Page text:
Dick had picked up life again where he had left it off so long
before. Gone was David's house built on the sands of forgetfulness.
Gone was David himself, and Lucy. Gone not even born into his
consciousness was Elizabeth. The war, his work, his new place in
the world, were all obliterated, drowned in the flood of memories
revived by the shock of Bassett's revelations.
Not that the breaking point had revealed itself as such at once.
There was confusion first, then stupor and unconsciousness, and out
of that, sharply and clearly, came memory. It was not ten years
ago, but an hour ago, a minute ago, that he had stood staring at
Howard Lucas on the floor of the billiard room, and had seen
Beverly run in through the door.
"Bev!" he was saying. "Bev! Don't look like that!"
He moved and found he was in bed. It had been a dream. He drew a
long breath, looked about the room, saw the woman and greeted her.
But already he knew he had not been dreaming. Things were
sharpening in his mind. He shuddered and looked at the floor, but
nobody lay there. Only the horror in his mind, and the instinct
to get away from it. He was not thinking at all, but rising in him
was not only the need for flight, but the sense of pursuit. They
were after him. They would get him. They must never get him alive.
Instinct and will took the place of thought, and whatever closed
chamber in his brain had opened, it clearly influenced his physical
condition. He bore all the stigmata of prolonged and heavy
drinking; his nerves were gone; he twitched and shook. When he
got down the fire-escape his legs would scarcely hold him.
The discovery of Ed Rickett's horse in the courtyard, saddled and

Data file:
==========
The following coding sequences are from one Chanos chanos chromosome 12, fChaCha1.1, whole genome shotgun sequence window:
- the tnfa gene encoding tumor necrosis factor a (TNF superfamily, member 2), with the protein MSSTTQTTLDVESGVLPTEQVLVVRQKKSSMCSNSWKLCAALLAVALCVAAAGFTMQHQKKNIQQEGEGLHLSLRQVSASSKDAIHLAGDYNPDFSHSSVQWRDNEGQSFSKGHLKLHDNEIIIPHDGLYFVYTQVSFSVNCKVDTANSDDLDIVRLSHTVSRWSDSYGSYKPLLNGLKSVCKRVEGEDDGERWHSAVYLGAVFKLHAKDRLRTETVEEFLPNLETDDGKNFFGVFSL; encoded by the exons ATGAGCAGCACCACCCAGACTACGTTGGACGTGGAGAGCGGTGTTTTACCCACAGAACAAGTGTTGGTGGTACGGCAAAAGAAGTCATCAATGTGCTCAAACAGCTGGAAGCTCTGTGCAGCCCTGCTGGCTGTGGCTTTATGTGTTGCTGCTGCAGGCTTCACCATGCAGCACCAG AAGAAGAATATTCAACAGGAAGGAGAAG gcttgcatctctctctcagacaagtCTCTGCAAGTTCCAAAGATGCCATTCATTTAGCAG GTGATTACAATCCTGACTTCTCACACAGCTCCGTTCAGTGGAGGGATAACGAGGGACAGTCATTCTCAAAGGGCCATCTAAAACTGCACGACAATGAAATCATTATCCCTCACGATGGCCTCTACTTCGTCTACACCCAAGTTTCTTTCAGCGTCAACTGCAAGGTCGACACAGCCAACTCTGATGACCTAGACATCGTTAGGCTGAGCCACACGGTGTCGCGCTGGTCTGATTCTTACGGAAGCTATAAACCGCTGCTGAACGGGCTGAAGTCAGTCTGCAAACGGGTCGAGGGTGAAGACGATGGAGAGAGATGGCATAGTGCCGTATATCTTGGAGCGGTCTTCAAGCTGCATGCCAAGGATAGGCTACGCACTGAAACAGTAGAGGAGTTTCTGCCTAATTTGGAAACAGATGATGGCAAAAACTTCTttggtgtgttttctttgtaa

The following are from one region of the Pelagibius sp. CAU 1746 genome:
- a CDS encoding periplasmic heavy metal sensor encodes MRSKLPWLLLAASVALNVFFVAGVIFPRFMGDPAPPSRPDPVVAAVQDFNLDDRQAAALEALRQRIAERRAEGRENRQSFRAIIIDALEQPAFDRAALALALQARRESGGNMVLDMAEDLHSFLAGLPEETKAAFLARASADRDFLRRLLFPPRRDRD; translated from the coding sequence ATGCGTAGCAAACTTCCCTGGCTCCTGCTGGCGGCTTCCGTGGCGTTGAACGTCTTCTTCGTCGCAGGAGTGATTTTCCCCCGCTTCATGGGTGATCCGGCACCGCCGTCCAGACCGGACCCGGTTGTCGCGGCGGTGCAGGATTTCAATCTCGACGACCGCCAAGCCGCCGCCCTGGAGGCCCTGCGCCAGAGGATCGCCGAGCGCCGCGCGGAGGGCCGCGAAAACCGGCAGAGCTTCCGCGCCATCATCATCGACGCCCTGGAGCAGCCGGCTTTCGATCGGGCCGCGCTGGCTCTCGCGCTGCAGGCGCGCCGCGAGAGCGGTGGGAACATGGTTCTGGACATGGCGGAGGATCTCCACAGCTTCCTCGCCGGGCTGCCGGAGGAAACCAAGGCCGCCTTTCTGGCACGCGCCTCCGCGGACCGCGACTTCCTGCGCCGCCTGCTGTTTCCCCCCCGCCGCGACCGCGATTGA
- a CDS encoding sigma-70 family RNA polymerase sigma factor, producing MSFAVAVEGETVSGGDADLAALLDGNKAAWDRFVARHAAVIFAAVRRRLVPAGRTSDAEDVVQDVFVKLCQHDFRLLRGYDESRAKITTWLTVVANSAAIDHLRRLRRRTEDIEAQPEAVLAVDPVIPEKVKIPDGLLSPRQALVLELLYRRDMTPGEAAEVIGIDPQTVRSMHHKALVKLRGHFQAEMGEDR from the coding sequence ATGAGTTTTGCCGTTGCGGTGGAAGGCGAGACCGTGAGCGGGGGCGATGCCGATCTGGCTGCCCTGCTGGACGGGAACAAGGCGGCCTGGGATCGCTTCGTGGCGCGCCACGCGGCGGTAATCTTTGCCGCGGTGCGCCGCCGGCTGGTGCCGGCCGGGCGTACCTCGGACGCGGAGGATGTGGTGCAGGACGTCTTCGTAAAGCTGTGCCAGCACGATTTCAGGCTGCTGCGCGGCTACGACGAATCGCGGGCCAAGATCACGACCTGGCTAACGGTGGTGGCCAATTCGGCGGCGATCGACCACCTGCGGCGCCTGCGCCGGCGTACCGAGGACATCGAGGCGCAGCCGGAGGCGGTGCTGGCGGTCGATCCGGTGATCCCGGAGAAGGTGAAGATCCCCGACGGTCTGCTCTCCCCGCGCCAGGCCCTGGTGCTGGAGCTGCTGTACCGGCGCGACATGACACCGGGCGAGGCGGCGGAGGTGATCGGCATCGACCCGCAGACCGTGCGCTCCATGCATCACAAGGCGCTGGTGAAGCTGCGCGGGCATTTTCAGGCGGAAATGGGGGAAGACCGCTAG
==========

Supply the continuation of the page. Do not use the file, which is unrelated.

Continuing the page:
ready, fitted in with the brain pattern of the past.
Like one who enters a room for the first time, to find it already
familiar, for a moment he felt that this thing that he was doing
he had done before. Only for a moment. Then partial memory ceased,
and he climbed into the saddle, rode out and turned toward the
mountains and the cabin. By that strange quality of the brain which
is called habit, although the habit be of only one emphatic
precedent, he followed the route he had taken ten years before.
How closely will never be known. Did he stop at this turn to look
back, as he had once before? Did he let his horse breathe there?
Not the latter, probably, for as, following the blind course that
he had followed ten years before, he left the town and went up the
canyon trail, he was riding as though all the devils of hell were
One thing is certain. The reproduction of the conditions of the
earlier flight, the familiar associations of the trail, must have
helped rather than hindered his fixation in the past. Again he
was Judson Clark, who had killed a man, and was flying from himself
and from pursuit.
Before long his horse was in acute distress, but he did not notice
it. At the top of the long climb the animal stopped, but he kicked
him on recklessly. He was as unaware of his own fatigue, or that
he was swaying in the saddle, until galloping across a meadow the
horse stumbled and threw him.
He lay still for some time; not hurt but apparently lacking the
initiative to get up again. He had at that period the alternating
lucidity and mental torpor of the half drunken man. But struggling
up through layers of blackness at last there came again the
instinct for flight, and he got on the horse and set off.
The torpor again overcame him and he slept in the saddle. When the
horse stopped he roused and kicked it on. Once he came up through
the blackness to the accompaniment of a great roaring, and found
that the animal was saddle deep in a ford, and floundering badly
among the rocks. He turned its head upstream, and got it out safely.
Toward dawn some of the confusion was gone, but he firmly fixed in
the past. The horse wandered on, head down, occasionally stopping
to seize a leaf as it passed, and once to drink deeply at a spring.
Dick was still not thinking - there was something that forbade him
to think-but he was weak and emotional. He muttered:
"Poor Bev! Poor old Bev!"
A great wave of tenderness and memory swept over him. Poor Bev!
He had made life hell for her, all right. He had an almost
uncontrollable impulse to turn the horse around, go back and see
her once more. He was gone anyhow. They would get him. And he
wanted her to know that he would have died rather than do what
he had done.
The flight impulse died; he felt sick and very cold, and now and